EghtesadOnline: A possible trade deal with the US will do little to mitigate the impact of Britain leaving the EU without a deal in place, economists have told CNBC.
Both the UK and US governments have expressed a desire to forge a partial deal on trade as soon as possible after Britain’s anticipated departure from the EU on October 31.
On a recent visit to London, US national security advisor John Bolton said the US would enthusiastically support a no-deal Brexit should Prime Minister Boris Johnson pursue it, adding that Washington would be ready to work fast on a free trade agreement.
However, such an accord faces significant political hurdles on both sides of the Atlantic, while also falling short of the economic reprieve Britain will need to offset the loss of its existing trade arrangements with the EU, economists have argued, according to Financial Tribune.
In 2018, the EU accounted for 46% of all UK exports, 54% of all imports, and seven of the UK’s 10 largest export markets and sources of imports were from the other 27 EU nations, according to a House of Commons briefing paper published last week.
The US accounted for 19% of UK exports and 11% of imports, while Germany as a standalone partner represented 9% of exports and 12% of imports.
Kallum Pickering, senior economist at Berenberg, told CNBC that given the larger impact on GDP from the quantity of trade with the EU in comparison with the US, it is “hard to see how leaving the EU could be offset with a trade deal with the US.”
“You could add a further layer in the fact that the UK’s trade agreement with the EU is free in all senses of the word, on investment, on immigration, on goods and in most services, including finance, whereas the UK would presumably be striking with the US a trade deal that covers goods and only partial agreements in services, with very little on immigration,” Pickering said.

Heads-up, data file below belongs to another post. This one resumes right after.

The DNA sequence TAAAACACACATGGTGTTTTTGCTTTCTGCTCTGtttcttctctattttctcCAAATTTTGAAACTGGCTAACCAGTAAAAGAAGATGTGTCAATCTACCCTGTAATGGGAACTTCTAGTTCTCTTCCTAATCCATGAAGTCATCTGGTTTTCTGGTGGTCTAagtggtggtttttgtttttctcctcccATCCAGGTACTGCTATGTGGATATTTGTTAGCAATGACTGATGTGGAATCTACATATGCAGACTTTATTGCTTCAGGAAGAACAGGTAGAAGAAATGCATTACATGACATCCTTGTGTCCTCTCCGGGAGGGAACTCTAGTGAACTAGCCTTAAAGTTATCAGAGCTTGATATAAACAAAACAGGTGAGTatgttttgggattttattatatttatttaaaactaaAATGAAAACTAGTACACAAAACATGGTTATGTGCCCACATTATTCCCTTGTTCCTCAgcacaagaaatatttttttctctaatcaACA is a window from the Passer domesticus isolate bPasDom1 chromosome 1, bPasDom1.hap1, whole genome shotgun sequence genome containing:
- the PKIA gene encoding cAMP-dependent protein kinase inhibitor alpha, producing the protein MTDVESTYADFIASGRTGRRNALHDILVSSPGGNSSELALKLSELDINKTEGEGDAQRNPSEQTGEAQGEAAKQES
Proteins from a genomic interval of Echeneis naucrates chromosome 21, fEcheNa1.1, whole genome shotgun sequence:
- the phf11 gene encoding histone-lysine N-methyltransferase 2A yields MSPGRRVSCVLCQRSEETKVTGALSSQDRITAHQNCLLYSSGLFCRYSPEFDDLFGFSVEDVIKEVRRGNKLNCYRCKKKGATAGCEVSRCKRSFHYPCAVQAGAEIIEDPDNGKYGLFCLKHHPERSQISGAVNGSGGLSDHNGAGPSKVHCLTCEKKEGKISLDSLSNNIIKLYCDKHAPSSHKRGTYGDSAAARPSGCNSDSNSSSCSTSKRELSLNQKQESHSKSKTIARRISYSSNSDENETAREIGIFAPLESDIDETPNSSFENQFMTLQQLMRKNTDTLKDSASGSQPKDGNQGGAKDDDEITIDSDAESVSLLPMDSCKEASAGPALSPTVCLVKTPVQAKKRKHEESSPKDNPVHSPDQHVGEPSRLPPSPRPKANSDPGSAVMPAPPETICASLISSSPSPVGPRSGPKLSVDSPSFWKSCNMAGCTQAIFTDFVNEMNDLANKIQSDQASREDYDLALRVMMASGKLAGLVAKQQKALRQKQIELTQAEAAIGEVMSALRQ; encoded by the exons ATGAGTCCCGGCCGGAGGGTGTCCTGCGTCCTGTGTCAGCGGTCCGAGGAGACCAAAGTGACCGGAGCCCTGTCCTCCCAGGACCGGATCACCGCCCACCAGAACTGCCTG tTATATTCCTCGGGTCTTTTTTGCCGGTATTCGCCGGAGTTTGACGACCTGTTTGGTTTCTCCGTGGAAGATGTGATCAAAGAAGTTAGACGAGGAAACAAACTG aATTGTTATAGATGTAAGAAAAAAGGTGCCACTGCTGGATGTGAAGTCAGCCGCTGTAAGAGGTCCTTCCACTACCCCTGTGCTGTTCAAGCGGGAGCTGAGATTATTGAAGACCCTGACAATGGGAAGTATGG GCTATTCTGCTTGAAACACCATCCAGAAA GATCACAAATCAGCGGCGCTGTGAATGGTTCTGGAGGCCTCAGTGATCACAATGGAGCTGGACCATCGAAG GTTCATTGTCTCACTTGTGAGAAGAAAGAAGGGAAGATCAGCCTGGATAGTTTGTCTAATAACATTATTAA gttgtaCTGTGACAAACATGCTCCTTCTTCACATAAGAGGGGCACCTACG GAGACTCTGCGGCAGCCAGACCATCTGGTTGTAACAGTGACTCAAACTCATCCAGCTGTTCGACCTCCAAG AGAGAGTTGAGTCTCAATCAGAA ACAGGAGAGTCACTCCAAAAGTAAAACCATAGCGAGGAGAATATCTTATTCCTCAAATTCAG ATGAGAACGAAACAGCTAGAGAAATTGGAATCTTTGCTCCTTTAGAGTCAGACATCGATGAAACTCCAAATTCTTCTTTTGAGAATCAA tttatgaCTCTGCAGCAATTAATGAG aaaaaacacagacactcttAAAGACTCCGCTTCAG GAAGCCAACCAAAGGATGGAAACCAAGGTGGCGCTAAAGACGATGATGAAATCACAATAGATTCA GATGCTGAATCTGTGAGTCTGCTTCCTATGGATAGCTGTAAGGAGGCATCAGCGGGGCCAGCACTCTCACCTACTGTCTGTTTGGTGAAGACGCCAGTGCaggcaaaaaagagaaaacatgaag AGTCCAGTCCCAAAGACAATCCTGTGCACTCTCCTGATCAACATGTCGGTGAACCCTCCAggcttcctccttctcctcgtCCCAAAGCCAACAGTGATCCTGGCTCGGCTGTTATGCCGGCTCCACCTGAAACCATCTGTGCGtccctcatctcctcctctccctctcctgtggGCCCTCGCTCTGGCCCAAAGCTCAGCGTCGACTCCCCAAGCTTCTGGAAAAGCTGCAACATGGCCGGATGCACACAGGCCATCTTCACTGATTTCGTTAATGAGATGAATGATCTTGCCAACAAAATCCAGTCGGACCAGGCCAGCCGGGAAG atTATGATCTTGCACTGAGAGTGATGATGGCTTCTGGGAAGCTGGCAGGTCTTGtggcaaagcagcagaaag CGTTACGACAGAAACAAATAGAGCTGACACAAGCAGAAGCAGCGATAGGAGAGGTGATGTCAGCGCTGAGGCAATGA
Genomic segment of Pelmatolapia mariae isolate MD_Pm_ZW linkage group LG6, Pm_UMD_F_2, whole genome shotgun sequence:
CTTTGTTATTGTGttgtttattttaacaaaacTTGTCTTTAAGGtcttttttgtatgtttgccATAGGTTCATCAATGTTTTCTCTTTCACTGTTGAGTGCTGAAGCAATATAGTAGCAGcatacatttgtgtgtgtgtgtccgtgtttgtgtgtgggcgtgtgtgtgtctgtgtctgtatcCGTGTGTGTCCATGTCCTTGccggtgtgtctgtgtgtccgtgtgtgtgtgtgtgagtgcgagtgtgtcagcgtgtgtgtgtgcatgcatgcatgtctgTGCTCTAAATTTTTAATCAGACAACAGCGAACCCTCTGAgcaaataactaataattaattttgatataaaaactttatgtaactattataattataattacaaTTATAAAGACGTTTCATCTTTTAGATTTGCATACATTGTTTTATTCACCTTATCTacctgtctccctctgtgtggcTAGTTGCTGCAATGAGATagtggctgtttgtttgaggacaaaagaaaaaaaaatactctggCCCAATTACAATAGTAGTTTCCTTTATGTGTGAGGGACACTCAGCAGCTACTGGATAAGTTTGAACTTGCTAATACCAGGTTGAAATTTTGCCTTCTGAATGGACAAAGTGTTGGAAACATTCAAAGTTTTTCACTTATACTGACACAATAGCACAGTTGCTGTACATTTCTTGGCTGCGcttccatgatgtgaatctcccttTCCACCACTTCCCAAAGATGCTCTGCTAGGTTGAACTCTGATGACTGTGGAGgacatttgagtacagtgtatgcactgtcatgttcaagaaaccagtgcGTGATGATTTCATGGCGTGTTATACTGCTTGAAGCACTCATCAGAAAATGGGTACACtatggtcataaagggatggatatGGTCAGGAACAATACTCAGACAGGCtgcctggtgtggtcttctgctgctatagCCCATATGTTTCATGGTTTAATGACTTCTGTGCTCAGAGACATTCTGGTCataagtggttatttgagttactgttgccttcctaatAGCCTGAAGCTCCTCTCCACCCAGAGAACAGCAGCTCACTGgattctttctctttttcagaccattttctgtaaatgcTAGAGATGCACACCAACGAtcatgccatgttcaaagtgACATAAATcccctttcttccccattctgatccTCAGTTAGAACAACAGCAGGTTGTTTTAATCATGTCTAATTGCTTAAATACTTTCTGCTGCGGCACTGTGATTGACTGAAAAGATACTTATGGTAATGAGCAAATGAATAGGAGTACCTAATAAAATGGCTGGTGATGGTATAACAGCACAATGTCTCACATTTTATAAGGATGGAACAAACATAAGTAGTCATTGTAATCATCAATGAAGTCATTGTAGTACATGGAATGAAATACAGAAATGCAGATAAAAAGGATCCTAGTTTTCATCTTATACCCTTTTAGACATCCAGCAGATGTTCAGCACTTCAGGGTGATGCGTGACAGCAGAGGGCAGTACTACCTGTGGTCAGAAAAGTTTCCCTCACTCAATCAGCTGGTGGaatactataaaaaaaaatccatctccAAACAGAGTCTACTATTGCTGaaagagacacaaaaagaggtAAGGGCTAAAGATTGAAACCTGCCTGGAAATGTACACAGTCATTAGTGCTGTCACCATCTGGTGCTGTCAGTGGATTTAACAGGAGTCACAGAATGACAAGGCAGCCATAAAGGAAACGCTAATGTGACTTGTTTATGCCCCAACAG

“So the major things that the UK benefits from—attracting lots of FDI [foreign direct investment] from Europe, a high inflow of EU workers boosting the labor force—would not be offset by a trade deal with the US,” he added.
The EU has around 40 trade deals covering over 70 countries, meaning the UK currently has access to those markets, such as Canada, without having to pay import tariffs on most goods. In the event of a no-deal Brexit, the UK would lose this tariff-free access and would have to trade under World Trade Organization rules.
In order to avoid this, the UK government is trying to replicate many of the EU’s existing trade deals with other territories. If Brexit does happen on October 31, the UK will be free to sign trade deals with countries which do not have existing agreements with the EU, such as the US.
Britain has rolled over 13 trade deals so far, most recently with South Korea. Others have included partners with whom trade is historically negligible, such as Central America, Norway and Iceland and the Pacific Islands.
It will, however, also need to renegotiate a trade deal with the EU in order to ensure continued tariff-free access to the world’s largest free-trading bloc.
While acknowledging that a trade deal with the US would be advantageous in general terms, Pickering argued that the benefit of an immediate US trade deal upon leaving the EU, in the case of a hard exit, “provides only a limited offset, and that’s being generous.”
Other analysts were similarly skeptical about the practical aspects of a potential deal. Steen Jakobsen, chief economist at Saxo Bank, dismissed the suggestions as “political noise” when speaking to CNBC, citing the seven-year negotiation to establish the landmark EU-Canada deal as an example of the complexity of the process.
Altaf Kassam, EMEA head of investment strategy and research at State Street Global Advisors, pointed to the White House’s recent handling of trade negotiations as an ominous sign for any prospective trade deal.
“Boris Johnson and [US President] Donald Trump have some kind of rapport, and that’s a good thing, but if you see the way the US-China trade negotiations have gone, it’s never going to be a slam dunk for the UK. This is going to drag on,” he told CNBC earlier this week.